My doctor said I have mites in my lashes, how do I get rid of them?Monday, July 1st, 2019, 3:05 pm
Going to see your eye doctor for a regular check and being told you have mites in your lashes can come as a shock. The thought of having mites living in your eyelashes is definitely unpleasant but it is more common than you’d expect and fairly harmless as long as it’s kept under control.
These mites are known as Demodex and live in the oil glands of human hair follicles. The mites feed on dead skin cells and oil from the Meibomian glands. Although they are most commonly found in the eyelashes, they can also be found in the eyebrows, ears and face. The mites actually hide during the day deep in the lash follicles and come out at night and walk along your upper eyelids. Most people who have demodex are carriers as they only have a small number of mites and usually don’t present with any symptoms. However, over time, growing infestations of the mites can spread to the surrounding skin of the face, neck and chest. This would present as an itchy, rough sandpaper-like rash, sometimes accompanied by a burning sensation and generalized redness. Demodex is spread through contact with other people, so if you are found to have it, chances are someone you live with has it too. Most people are usually not aware that they have demodex until that fateful visit to the eye doctor. The mites are not visible to the naked eye, however, during an eye examination, your doctor can see dandruff and debris left behind by the mites on your lashes.
Demodex is known to affect 2% of 20 year olds and 40% of 80 year olds. It is more common in men, although we do not yet know why that is the case. Having oily skin or hair loss known as alopecia, can increase the likelihood of getting demodex. Demodex is also associated with chronic blepharitis which is a long-term inflammation of the eyelids that causes your eyelids to feel sore and appear puffy or red. Skin conditions that may make you more susceptible to getting demodex are acne, eczema and rosacea. If you have any of these skin conditions, getting demodex may worsen future rashes or acne outbreaks, making treatment of the demodex even more important. Demodex can also occur in individuals who have a weak immune system which could be due to a variety of conditions.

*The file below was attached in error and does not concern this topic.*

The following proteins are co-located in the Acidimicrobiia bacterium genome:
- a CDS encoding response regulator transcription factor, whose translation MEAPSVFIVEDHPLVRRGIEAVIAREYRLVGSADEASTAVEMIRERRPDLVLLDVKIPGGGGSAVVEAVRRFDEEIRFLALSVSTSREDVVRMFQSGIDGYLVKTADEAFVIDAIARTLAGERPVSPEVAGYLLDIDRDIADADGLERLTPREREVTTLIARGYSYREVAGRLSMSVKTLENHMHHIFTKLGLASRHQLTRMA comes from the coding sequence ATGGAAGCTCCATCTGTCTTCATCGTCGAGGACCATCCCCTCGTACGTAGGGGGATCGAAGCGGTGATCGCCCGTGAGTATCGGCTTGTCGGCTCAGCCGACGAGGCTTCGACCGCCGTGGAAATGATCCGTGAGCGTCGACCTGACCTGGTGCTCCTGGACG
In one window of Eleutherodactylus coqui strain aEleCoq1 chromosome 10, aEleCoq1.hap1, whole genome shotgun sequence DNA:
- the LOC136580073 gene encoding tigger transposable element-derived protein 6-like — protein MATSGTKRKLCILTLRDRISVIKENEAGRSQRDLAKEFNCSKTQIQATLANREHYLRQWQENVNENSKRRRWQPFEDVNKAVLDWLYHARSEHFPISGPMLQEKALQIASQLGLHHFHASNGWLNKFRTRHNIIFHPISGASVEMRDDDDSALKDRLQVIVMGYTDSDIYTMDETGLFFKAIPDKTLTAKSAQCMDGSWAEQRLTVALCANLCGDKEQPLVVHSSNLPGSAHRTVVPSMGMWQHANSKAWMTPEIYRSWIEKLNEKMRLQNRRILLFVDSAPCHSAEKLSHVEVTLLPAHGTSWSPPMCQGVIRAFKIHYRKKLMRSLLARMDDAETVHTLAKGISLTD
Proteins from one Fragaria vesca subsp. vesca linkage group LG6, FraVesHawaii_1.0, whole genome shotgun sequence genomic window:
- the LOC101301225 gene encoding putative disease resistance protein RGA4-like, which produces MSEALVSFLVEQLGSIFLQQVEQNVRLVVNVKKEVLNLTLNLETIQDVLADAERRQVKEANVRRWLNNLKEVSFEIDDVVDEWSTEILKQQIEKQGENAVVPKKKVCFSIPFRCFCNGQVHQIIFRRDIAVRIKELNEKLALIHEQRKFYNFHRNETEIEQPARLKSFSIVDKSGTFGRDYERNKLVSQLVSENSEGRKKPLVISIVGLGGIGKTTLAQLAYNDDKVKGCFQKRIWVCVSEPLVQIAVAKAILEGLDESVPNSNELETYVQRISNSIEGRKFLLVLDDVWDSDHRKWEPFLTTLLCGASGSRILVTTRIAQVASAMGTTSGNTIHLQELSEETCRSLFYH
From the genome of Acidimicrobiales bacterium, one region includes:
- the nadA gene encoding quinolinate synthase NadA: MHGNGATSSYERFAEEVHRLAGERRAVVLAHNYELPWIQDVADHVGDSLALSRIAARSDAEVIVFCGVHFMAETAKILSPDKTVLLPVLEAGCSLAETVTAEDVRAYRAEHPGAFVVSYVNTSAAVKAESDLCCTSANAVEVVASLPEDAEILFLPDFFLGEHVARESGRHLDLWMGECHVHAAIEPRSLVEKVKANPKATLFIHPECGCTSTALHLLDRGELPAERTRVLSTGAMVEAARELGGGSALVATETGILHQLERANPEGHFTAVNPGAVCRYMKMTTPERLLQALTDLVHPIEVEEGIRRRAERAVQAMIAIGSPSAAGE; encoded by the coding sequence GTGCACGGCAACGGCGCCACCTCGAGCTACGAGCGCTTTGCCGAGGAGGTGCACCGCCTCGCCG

Most cases of demodex can be treated at home given that you maintain good eyelid hygiene by following the Demodex regimen. At Skouras Eye and Cosmetic Centre we provide a Demodex Regimen Kit which includes all the necessary products with straightforward instructions outlined in a few steps to make the treatment process convenient and easy for our patients. The regimen involves first performing daily hot compresses of the eyelids using the Bruder Mask which works by softening the consistency of secretions in the oil glands. This should be followed by massage of the eyelids to help express the blocked oil glands and allow natural oils to flow back into the eye. The final step is scrubbing the eyelids using Blephadex (foam) and Blephaclean (pad). Blephadex foam is made with tea tree oil which is toxic to mites. Blephaclean helps to dissolve sebum, residue and secretions and ultimately cleanse and hydrate the eyelids. After the above steps, it is advised to use the artificial tear drops, Theoloz Duo, to help rinse away the extra oil from gland expression and residue left from the lid scrub.
Tags: cosmetic, demodex, eye lashes, ophthalmology
Category: Cosmetic Procedures